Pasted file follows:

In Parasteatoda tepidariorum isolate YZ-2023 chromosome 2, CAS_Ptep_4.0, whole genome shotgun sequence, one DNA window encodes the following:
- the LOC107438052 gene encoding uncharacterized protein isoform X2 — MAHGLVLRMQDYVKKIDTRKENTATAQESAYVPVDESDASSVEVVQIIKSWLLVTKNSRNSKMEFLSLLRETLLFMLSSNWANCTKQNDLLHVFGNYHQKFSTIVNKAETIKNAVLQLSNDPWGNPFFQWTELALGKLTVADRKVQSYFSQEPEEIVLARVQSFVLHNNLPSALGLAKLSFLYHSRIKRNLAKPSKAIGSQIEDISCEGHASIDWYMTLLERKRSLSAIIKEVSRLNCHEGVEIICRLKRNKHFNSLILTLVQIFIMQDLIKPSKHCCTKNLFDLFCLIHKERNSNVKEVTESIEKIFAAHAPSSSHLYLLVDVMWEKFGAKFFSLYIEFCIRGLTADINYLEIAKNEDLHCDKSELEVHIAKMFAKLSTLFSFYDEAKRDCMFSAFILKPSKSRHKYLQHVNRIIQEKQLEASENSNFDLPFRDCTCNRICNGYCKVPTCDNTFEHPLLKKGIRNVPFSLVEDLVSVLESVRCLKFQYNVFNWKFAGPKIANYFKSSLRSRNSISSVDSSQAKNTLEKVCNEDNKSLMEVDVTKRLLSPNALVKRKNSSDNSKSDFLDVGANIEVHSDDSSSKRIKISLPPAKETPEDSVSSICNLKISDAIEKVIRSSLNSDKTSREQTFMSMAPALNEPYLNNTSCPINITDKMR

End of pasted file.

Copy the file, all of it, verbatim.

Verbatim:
In Parasteatoda tepidariorum isolate YZ-2023 chromosome 2, CAS_Ptep_4.0, whole genome shotgun sequence, one DNA window encodes the following:
- the LOC107438052 gene encoding uncharacterized protein isoform X2 — MAHGLVLRMQDYVKKIDTRKENTATAQESAYVPVDESDASSVEVVQIIKSWLLVTKNSRNSKMEFLSLLRETLLFMLSSNWANCTKQNDLLHVFGNYHQKFSTIVNKAETIKNAVLQLSNDPWGNPFFQWTELALGKLTVADRKVQSYFSQEPEEIVLARVQSFVLHNNLPSALGLAKLSFLYHSRIKRNLAKPSKAIGSQIEDISCEGHASIDWYMTLLERKRSLSAIIKEVSRLNCHEGVEIICRLKRNKHFNSLILTLVQIFIMQDLIKPSKHCCTKNLFDLFCLIHKERNSNVKEVTESIEKIFAAHAPSSSHLYLLVDVMWEKFGAKFFSLYIEFCIRGLTADINYLEIAKNEDLHCDKSELEVHIAKMFAKLSTLFSFYDEAKRDCMFSAFILKPSKSRHKYLQHVNRIIQEKQLEASENSNFDLPFRDCTCNRICNGYCKVPTCDNTFEHPLLKKGIRNVPFSLVEDLVSVLESVRCLKFQYNVFNWKFAGPKIANYFKSSLRSRNSISSVDSSQAKNTLEKVCNEDNKSLMEVDVTKRLLSPNALVKRKNSSDNSKSDFLDVGANIEVHSDDSSSKRIKISLPPAKETPEDSVSSICNLKISDAIEKVIRSSLNSDKTSREQTFMSMAPALNEPYLNNTSCPINITDKMR